S-Space College of Medicine/School of Medicine (의과대학/대학원) Dept. of Medicine (의학과) Journal Papers (저널논문_의학과)
Longitudinal prediction of lung nodule invasiveness by sequential modelling with common clinical computed tomography (CT) measurements: a prediction accuracy study
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- Issue Date
- Society for Translational Medicine (STM)
- Translational Lung Cancer Research, Vol.11 No.5, pp.845-857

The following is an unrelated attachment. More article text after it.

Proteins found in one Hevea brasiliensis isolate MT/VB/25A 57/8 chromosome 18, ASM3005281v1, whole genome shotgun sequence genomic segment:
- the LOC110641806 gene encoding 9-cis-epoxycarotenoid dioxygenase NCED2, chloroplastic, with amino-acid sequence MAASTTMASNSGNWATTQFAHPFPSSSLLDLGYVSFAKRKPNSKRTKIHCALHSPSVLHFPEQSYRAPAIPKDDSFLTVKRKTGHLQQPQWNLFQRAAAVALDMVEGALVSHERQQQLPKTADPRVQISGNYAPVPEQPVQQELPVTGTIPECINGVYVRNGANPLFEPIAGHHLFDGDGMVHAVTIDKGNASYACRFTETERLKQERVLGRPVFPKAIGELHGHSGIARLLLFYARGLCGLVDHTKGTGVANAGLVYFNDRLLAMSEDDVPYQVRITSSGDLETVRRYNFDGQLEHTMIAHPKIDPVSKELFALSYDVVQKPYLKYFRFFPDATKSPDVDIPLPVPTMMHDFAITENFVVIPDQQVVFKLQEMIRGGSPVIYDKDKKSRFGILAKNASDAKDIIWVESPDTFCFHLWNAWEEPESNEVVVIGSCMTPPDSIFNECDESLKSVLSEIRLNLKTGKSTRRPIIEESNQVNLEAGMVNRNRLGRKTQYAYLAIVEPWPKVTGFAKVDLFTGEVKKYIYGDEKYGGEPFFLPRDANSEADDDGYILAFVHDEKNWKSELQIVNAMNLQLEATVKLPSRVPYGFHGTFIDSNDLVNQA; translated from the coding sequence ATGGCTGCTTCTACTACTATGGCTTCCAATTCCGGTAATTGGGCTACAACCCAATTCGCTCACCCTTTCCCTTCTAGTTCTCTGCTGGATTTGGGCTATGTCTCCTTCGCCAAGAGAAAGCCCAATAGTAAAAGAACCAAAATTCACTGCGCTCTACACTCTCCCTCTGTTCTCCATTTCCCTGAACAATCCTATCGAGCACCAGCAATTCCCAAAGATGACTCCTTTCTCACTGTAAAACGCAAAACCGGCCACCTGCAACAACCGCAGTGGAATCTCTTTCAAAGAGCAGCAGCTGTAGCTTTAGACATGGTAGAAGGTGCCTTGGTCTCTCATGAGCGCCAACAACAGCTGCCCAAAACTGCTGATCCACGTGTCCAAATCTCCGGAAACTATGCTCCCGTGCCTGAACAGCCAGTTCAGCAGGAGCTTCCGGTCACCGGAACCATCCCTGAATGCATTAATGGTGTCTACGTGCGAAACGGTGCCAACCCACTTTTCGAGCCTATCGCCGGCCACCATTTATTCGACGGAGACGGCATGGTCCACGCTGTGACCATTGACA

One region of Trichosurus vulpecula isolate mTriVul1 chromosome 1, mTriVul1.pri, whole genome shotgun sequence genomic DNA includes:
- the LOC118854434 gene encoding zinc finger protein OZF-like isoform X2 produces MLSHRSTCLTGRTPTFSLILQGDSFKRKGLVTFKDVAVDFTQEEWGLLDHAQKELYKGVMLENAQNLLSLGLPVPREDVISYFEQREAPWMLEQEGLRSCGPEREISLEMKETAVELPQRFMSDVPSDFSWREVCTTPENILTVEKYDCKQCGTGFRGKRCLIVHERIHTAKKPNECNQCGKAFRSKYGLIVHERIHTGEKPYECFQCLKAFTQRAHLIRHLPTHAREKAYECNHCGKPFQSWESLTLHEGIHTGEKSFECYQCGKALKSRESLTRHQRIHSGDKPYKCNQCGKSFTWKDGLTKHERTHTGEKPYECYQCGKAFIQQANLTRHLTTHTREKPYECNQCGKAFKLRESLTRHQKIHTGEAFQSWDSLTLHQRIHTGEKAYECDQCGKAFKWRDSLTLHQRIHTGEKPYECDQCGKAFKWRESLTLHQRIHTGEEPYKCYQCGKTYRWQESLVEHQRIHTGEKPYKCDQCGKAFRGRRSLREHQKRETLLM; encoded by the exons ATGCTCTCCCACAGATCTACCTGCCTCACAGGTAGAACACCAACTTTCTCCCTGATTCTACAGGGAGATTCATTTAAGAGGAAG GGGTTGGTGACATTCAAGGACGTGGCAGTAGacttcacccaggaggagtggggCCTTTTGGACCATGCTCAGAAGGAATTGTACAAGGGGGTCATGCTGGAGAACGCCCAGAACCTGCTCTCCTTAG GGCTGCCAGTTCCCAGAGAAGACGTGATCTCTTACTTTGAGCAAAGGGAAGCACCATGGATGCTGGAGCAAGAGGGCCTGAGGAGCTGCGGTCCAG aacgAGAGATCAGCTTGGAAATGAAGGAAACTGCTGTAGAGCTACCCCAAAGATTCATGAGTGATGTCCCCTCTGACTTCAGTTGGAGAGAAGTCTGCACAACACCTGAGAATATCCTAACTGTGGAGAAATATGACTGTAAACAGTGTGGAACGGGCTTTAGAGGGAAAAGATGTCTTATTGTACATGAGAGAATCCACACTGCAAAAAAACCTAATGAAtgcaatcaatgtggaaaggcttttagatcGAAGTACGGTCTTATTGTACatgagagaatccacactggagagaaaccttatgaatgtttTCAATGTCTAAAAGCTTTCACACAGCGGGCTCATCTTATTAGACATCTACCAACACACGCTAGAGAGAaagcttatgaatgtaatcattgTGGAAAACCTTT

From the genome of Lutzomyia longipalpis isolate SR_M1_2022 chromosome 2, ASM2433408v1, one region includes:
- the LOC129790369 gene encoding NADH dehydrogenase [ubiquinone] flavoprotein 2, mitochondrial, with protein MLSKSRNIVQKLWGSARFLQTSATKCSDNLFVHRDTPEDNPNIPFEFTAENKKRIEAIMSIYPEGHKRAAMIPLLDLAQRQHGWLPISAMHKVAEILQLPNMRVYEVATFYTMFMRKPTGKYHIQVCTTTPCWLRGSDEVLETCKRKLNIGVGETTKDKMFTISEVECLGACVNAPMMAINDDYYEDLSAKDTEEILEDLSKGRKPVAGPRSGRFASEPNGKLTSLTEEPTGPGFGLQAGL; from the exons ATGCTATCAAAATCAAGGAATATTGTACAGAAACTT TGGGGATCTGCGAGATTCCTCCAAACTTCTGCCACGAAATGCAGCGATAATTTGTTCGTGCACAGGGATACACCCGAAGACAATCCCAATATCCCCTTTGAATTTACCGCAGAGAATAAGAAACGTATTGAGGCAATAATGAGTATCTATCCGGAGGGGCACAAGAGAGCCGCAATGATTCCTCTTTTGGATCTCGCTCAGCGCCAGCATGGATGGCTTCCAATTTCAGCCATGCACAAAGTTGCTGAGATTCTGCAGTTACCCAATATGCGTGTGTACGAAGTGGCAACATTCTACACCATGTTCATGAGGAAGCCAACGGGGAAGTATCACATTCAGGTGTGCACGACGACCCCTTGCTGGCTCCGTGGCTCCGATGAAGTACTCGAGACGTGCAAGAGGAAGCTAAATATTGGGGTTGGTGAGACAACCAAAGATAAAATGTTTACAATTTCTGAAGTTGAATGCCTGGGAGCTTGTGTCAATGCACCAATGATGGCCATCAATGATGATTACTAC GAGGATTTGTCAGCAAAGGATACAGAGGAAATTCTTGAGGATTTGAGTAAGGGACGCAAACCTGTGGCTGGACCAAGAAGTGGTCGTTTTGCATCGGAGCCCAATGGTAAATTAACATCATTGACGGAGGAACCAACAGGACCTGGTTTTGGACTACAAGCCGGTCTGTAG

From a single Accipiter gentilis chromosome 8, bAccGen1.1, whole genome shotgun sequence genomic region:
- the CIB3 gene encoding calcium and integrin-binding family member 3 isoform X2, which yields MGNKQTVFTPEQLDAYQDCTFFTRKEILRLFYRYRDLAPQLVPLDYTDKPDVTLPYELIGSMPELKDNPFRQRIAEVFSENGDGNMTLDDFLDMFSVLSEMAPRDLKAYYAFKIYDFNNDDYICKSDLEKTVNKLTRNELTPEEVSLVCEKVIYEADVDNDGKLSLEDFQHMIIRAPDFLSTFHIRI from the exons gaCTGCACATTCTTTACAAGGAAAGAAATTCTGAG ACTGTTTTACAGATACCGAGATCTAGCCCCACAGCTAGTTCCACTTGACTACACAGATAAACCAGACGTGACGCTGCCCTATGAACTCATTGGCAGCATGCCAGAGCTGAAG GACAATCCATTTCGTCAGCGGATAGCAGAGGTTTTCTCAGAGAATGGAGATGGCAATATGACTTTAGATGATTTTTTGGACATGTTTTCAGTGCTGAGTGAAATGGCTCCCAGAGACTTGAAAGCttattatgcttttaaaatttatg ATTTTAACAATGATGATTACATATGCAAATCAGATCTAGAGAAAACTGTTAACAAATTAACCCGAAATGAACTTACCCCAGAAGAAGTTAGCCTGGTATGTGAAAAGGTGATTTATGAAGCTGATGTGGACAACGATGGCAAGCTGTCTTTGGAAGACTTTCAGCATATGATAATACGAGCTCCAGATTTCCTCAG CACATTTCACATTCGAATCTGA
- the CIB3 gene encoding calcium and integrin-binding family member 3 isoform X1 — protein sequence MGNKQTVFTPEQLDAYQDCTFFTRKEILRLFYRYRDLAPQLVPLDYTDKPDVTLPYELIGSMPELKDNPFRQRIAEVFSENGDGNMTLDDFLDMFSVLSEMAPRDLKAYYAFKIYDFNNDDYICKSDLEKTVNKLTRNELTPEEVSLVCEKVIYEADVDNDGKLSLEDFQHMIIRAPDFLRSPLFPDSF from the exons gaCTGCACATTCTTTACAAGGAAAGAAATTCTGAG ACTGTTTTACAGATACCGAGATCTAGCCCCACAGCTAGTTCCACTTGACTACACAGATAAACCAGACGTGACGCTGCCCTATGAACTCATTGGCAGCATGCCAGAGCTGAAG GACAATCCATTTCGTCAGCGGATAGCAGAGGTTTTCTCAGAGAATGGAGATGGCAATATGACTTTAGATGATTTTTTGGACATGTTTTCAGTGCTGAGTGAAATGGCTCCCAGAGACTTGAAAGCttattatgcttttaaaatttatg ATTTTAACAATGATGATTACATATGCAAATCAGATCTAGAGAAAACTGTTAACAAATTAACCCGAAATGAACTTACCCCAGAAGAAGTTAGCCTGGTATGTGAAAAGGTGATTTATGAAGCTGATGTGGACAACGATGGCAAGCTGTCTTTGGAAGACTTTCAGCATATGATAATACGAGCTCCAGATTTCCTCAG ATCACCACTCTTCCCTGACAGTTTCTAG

- © Translational Lung Cancer Research. All rights reserved.Background: Accurate preoperative prediction of the invasiveness of lung nodules on computed tomography (CT) can avoid unnecessary invasive procedures and costs for low-risk patients. While previous studies approached this task using cross-sectional data, this study aimed to utilize the commonly available longitudinal data of lung nodules through sequential modeling based on long short-term memory (LSTM) networks. Methods: We retrospectively included 171 patients with lung nodules that were followed-up at least once and pathologically diagnosed with adenocarcinoma for model development. Pathological diagnosis was the gold standard for deciding lung nodule invasiveness. For each nodule, a handful of semantic features, including size intensity and interval since first discovery, were obtained from an arbitrary number of CT scans available to individual patients and used as input variables to pre-operatively predict nodule invasiveness. The LSTM-based classifier was optimized by extensive experiments and compared to logistic regression (LR) as baseline with five-fold cross-validation. Results: The best LSTM-based classifier, capable of receiving data from an arbitrary number of time points, achieved better preoperative prediction of lung nodule invasiveness [area under the curve (AUC), 0.982; accuracy, 0.924; sensitivity, 0.946; specificity, 0.881] than the best LR (AUC, 0.947; accuracy, 0.906; sensitivity, 0.938; specificity, 0.847) classifier. Conclusions: The longitudinal data of lung nodules, though unevenly spaced and varying in length, can be well modeled by the LSTM, allowing for the accurate prediction of nodule invasiveness. Given that the input variables of the sequential modelling consist of a few semantic features that are easily obtained and interpreted by clinicians, our approach is worthy further investigation for the optimal management of lung nodules.
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